Something peculiar has been happening with that abstraction known as the American Economy, and the grand viziers known as economists are puzzled. It seems that unemployment is not rising, as had been expected; jobs, instead of becoming fewer are becoming more plentiful. It has dawned upon a few of these economists that perhaps the phenomenon is to be accounted for by the fact that energy has grown expensive and may become scarce. Is labor, they ask in their quaint jargon, "a substitute for energy?" They construct models, examine statistics, and argue among themselves in an effort to find out.
Far be it from me to pose as an economist, but I think I can throw some light on the question. In my experience, I walk a lot more than when gas was sixty cents a gallon; my wife will wash a few dished by hand rather than run the dishwasher; and we may stay home and read a book rather than attend a movie in a theatre that is either too cold or so expensive to heat that the cost of the show becomes exorbitantly high. In short, honest labor ism a substitute for reliance on high-cost fuels. Or, to put the matter differently, human energy is a substitute for the energy that lies buried in fossils or captured in a tank of gas.
None of these particular shifts in living habits creates jobs, I admit. But if we translate personal trends into the wider sphere of industry and commerce, we begin to see how the job market is affected. If labor becomes less expensive than high-cost energy, then a manufacturer will tend to employ more men and women rather than install new machines. I have read that out West ranchers are employing numerous cowhands to drive their herds to market, rather than transport their stock by truck. In my part of Maine they are hiring bus drivers to bring employees to work, as individual driving becomes prohibitively expensive. And so in a thousand ways, in new industries that are created to minimize the energy crisis and in old industries that save on fuel, the pattern of American life and work is changing.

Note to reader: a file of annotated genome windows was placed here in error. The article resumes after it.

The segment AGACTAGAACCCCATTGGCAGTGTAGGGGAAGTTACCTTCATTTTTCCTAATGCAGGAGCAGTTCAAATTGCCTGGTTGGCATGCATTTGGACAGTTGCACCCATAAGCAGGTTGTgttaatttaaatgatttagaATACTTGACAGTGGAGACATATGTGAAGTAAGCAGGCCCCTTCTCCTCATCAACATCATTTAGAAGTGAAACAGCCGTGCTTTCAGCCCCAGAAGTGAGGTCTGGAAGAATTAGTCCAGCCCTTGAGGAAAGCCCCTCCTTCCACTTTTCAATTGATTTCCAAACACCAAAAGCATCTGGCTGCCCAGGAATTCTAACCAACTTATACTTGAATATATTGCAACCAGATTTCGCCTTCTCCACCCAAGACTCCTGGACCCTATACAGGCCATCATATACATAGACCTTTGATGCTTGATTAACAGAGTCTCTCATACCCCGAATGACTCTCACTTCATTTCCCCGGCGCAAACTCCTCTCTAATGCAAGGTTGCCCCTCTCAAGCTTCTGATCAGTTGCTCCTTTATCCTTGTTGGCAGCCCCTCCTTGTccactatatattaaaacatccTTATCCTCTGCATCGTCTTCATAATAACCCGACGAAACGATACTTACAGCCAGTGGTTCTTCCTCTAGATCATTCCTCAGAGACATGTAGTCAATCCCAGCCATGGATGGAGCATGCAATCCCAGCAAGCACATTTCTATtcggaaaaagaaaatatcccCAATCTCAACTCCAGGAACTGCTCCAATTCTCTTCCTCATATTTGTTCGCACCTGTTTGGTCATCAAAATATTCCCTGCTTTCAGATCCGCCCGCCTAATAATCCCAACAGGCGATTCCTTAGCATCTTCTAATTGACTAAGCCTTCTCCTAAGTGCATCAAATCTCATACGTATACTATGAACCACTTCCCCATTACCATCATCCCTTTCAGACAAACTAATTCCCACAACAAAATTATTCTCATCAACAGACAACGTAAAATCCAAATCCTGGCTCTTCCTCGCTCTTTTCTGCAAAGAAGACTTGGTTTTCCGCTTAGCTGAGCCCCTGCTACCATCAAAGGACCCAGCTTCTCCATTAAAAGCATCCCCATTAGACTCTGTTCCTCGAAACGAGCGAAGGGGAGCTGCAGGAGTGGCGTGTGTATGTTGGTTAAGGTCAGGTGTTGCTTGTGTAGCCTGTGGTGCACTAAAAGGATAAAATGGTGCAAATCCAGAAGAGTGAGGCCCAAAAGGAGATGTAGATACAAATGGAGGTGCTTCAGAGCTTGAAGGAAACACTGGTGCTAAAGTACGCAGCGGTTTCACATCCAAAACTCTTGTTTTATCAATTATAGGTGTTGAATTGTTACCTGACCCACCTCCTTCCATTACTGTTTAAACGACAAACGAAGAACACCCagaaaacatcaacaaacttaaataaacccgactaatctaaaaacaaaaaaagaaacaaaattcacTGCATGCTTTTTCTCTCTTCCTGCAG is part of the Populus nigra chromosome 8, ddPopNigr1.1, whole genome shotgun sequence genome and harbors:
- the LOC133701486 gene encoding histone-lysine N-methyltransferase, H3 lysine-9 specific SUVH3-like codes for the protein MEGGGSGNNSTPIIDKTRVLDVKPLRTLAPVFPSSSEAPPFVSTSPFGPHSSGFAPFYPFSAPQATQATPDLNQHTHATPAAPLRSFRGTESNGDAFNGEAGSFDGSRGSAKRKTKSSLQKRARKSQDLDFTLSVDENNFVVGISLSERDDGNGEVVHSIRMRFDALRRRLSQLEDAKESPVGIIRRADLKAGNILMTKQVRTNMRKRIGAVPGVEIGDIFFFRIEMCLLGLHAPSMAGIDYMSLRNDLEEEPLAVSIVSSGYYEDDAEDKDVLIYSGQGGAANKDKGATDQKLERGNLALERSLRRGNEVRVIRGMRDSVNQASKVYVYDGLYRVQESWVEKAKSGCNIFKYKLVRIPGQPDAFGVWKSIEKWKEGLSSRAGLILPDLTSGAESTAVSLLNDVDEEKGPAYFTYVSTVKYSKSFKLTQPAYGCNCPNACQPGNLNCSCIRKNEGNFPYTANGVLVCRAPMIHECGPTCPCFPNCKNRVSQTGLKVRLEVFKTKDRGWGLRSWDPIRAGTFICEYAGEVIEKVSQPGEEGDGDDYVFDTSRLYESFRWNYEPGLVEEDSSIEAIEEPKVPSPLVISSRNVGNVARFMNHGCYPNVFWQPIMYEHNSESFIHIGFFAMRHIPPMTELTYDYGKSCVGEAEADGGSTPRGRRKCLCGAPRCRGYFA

All this has its good side. I, for one, like to think of human beings in the role they played for so long in history: making things by their own strength and craft, and productively engaged in the world's work. I am convinced that nothing is so demoralizing as joblessness. If the drive to make technology the master, and man in this quarter. Yet it is well to realize that with the sudden reversal in the energy situation, our civilization is abandoning a dream that has long possessed it -- a dream that may have been illusory but was not ignoble.
That dream was the advance of science and technology to a point where men and women would be freed from the age-old compulsion to work, and where they could spend their days in a state of philosophic leisureliness. The utopians of the modern period really believed that labor-saving devices would reduce and perhaps finally eliminate the daily toil of men and women. They saw machines as the great liberators and benefactors of mankind.
To be sure, something was turning sour in this dream before the costs of energy began to soar. The freedom from work which the philosophers held out as their goal received the ugly name of unemployment. For politicians and economists the maintenance of "full employment" -- the creation of jobs no matter how socially unproductive -- became an overriding objective. Meanwhile, millions of men and women began to perceive that without some useful work life empty indeed.
So now we are back on the road to more jobs -- perhaps jobs for everyone after a long and troubling dearth. If so, it is the silver lining in the cloud that soaring oil prices have cast over the country. Not all the people will like the jobs that come their way. Many will hanker for the days when every difficult chore was to be accomplished by pushing a button. There will be a mixture of good and bad in the new situation. But then, life itself is a mixture, and the fate of man is always to escape from one dilemma to be cast into the midst of another. In this strange way progress is achieved and hope is kept alive.